Yesterday was National Pet Day. A frivolous occasion, you might expect to be marked with humour in a country famed for being full of animal lovers.
But pet ownership is on the decline in the UK, falling by 7% in the last 5 years. I believe much of this can be traced to the rise in renting.
The proportion of people living in the private rented sector has doubled over the last decade, as rising house prices coupled with stagnating wages have put the dream of owning a home out of reach for many, especially the young.
Around 5 million households, or 21% of the total are living in private rented accommodation, a quarter of whom are families with children.
Renting, is now often a stressful way of life, with renters without security knowing their landlord can raise the rent at the end of their tenancy agreement, evict them, and that they will pay the costs associated with moving.
In addition research indicates tenants are increasingly afraid to complain about poor conditions and disrepair for fear of eviction as landlords seek an ‘easier tenant.’
Pet ownership is another area (of many) where private tenants are denied opportunities taken for granted by homeowners and council tenants.
The benefits of pet keeping are well known.
For example they can offer relief from loneliness – a growing problem in the UK, which has been recognised as a health issue.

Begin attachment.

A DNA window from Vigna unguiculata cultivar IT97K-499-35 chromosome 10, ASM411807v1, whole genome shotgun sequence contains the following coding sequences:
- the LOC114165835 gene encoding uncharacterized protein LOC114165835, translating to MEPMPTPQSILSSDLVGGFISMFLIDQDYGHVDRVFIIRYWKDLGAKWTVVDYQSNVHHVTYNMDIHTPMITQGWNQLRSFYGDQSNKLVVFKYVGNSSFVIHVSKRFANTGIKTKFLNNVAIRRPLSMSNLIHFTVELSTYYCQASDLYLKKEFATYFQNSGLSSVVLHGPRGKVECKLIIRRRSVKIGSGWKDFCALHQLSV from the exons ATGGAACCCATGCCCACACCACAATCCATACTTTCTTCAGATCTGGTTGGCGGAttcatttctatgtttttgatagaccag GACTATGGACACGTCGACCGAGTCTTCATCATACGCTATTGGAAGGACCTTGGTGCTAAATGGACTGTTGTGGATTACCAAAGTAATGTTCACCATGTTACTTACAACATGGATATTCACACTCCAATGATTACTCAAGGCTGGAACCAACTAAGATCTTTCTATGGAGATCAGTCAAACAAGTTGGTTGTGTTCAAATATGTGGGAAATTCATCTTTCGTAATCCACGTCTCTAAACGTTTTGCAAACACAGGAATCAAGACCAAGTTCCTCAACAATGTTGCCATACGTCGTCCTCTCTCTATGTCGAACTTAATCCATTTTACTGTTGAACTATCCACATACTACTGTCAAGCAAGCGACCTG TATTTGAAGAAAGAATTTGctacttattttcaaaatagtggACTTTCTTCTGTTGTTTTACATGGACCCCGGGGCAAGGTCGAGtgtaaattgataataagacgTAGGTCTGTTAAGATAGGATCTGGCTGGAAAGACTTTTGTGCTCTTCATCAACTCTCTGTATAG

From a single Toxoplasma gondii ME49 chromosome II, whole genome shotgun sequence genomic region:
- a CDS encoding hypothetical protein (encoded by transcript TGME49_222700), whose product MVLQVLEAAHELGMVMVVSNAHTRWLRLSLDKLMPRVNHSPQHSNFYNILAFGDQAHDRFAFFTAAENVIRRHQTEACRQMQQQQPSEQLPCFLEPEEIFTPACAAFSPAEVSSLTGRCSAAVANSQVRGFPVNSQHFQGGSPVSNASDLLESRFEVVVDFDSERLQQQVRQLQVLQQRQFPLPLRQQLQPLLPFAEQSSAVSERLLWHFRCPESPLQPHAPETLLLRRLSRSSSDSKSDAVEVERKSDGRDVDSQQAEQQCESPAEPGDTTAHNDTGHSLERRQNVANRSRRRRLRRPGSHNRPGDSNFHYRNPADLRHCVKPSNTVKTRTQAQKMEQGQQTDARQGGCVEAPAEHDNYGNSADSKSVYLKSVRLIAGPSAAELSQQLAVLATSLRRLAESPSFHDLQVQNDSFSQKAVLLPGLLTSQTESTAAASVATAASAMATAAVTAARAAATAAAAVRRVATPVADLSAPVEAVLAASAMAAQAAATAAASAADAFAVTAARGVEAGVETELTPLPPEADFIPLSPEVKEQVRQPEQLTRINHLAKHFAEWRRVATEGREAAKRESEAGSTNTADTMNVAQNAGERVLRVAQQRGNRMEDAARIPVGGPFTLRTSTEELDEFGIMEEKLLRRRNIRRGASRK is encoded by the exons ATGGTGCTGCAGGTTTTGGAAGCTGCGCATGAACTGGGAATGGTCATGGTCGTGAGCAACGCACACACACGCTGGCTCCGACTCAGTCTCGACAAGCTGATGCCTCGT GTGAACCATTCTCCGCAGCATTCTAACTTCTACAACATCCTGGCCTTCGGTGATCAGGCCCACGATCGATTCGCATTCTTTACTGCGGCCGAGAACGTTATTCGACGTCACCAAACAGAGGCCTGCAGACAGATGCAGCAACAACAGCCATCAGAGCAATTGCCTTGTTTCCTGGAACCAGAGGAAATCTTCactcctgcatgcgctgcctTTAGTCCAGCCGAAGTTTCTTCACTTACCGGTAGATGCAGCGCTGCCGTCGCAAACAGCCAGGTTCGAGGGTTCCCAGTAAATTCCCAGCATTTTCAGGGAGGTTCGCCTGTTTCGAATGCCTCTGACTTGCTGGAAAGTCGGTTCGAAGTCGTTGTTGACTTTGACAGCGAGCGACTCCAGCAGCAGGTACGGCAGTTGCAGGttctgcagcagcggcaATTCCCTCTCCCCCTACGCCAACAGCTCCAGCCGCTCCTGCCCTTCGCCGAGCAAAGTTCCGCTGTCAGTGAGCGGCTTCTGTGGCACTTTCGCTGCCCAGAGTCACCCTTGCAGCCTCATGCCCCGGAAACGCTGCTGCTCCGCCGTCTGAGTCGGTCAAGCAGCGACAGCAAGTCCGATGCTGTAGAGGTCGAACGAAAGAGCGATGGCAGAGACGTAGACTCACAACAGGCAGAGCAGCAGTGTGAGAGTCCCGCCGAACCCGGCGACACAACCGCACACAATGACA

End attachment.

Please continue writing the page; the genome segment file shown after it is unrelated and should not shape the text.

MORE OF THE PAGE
On an emotional level, owning a pet can decrease depression, stress and anxiety; health-wise, it can lower your blood pressure, improve your immunity and even decrease your risk of heart attack and stroke.
Having pets teaches children responsibility, in the case of dogs can be a way of meeting new people and getting more exercise and fresh air.
Being excluded from keeping pets means private tenants are excluded from a traditional and beneficial part of British family life.
The expectation that tenants are not allowed pets, is part of the culture that persists where houses are seen as being the cash cow of the landlord rather than a home.
The fact that landlords have been allowed to ban pets is indicative of the way the UK sees landlords rights as more important than those of tenants: family life and childhood are second to the rights of profiteering.
In February, announcing plans connected to animal welfare, the Labour Party announced that when in power it will bring in an assumed right of tenants to keep pets in their home.
This may seem a minor policy, but I believe it will improve the quality of life for many people.